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Mubadala is in a joint venture with Occidental Petroleum and Bahrain to increase output at Awali, the country's only oilfield.
Mubadala is in a joint venture with Occidental Petroleum and Bahrain to increase output at Awali, the country's only oilfield.

Gulf keen to boost oil capacity

Doubts about pace of global recovery fail to restrict intentions

MANAMA // Gulf oil producers are sticking to plans to boost output capacity in the face of lingering doubts about the pace of global economic recovery and a modest outlook for demand. Most significantly, Iraq's oil ministry has pledged to boost capacity to as much as 12 million barrels per day (bpd) of crude by 2017, from the country's current 2.5 million bpd.

However, most analysts are sceptical that the plan is realistic. "Iraq's new expansion timetable would dwarf the most rapid build-ups that we have recently seen in places such as Russia and Saudi Arabia," the international consulting company IHS CERA said recently. "The political, security, operational and infrastructure challenges in the country, along with a likely shortage of skilled personnel, are likely to hamper progress towards such an unprecedented achievement."

But, if Iraq's huge oil expansion progresses more slowly than Baghdad has signalled, there are plenty of neighbours preparing to take up the slack. The biggest, Saudi Arabia, plans US$90 billion (Dh330.57bn) of investment in oil and gas development from this year to 2015, Khalid al Falih, the chief executive of Saudi Aramco, the national oil company, said in March. That follows $62bn of investment over the previous five years, which pushed Saudi oil production capacity to 12 million bpd just as OPEC commitments forced the kingdom to cut its actual output to 8 million bpd.

"This was not the intention; we overshot the market," Mr al Falih told an oil conference in Houston. "We thought that by now we would be producing 10 million [bpd]." The ambitious new investment programme is aimed at maintaining Saudi capacity and providing a platform for future increases. "Every time we have invested in spare capacity we eventually have recovered our investment," Mr al Falih told Forbes magazine.

The smaller Gulf oil producers are eying higher crude output sooner rather than later. In the UAE, Abu Dhabi National Oil Company (ADNOC) plans to raise capacity to 3.5 million bpd by 2018, from about 2.8 million bpd. Since the beginning of last year, operating units of the state-owned oil company have signed billions of dollars of deals with international contractors for work to boost output from Abu Dhabi's biggest onshore and offshore oilfields, while moving to develop some smaller untapped fields.

In addition, Mubadala Development, a strategic investment company owned by the Abu Dhabi Government, is in a joint venture with the US oil company Occidental Petroleum and the Bahrain government's National Oil and Gas Authority to increase output from Bahrain's only oilfield. The Bahrain oilfied, also called Awali, produces about 32,000 bpd. "Our target is 100,000 bpd," Abdulhussain Mirza, the Bahraini oil minister, told an oil conference in Manama on Monday.

Mubadala and Occidental are also partners in an Omani oil project, where they have recently increased production to 90,000 bpd from 80,000 bpd and are aiming to boost output to 150,000 bpd within five years. In the past two years, Oman, the smallest oil exporter in the GCC, has reversed a production decline that lasted several years. The consulting group Business Monitor International (BMI), however, doubts that is sustainable. Last month, it forecast a "steady decline" in Omani crude output to 577,000 bpd in 2019, from a peak of 835,000 bpd expected this year.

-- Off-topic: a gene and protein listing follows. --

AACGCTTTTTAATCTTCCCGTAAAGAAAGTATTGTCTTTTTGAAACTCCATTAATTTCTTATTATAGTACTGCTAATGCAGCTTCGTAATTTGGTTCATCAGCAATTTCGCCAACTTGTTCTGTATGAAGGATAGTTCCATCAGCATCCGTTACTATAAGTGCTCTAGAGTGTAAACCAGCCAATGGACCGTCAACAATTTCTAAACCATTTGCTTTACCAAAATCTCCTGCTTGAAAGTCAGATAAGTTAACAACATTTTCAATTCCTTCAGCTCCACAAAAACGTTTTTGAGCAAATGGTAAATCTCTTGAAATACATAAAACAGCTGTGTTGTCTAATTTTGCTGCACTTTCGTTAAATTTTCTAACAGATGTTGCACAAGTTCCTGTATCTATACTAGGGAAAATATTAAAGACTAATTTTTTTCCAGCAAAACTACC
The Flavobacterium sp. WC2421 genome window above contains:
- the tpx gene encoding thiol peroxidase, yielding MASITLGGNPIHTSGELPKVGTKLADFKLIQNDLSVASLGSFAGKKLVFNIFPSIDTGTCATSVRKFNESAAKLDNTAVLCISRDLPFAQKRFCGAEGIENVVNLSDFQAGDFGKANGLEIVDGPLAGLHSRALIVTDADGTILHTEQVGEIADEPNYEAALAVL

Any decrease in Omani output, though, is likely to be more than offset by higher oil production from Qatar, the smallest of the OPEC oil exporters. Qatar is better known for its vast gas reserves, some of which it will start converting into as much as 140,000 bpd of synthetic oil products later this year. That is due to begin when the world's biggest gas-to-liquids (GTL) plant, a joint venture between Qatar Petroleum and Royal Dutch Shell, starts operations.

The emirate already produces 40,000 bpd of synthetic oil from a smaller GTL plant. It is also increasing output capacity at its largest offshore oilfield, Al Shaheen. Following the recent completion of a $6bn expansion of production facilities, it expects to be able to pump 525,000 bpd of crude from the field instead of the current 300,000 bpd. The remaining GCC oil producer, Kuwait, could raise its crude output to 2.9 million bpd in 2014 from about 2.6 bpd, subject to OPEC quotas, BMI forecasts. The state oil company Kuwait Petroleum Corporation is determined to expand capacity despite stiff parliamentary opposition to foreign involvement in the emirate's oil and gas sector. Even going it alone, the company could lift the country's oil output "steadily" to 3.6 million bpd in 2019, BMI suggests, matching the UAE's projected capacity.

For the entire Middle East, BMI foresees steady growth in oil exports "because demand growth is lagging behind the pace of supply expansion". That is despite significant growth of 8 per cent expected in regional oil consumption from last year to 2014. BMI projects Middle East oil output reaching 27.19 million bpd by 2014, up 9.5 per cent from 24.83 million bpd last year. "Iraq has the greatest production growth potential, followed by Qatar," the company said last month in its latest forecast for the region.


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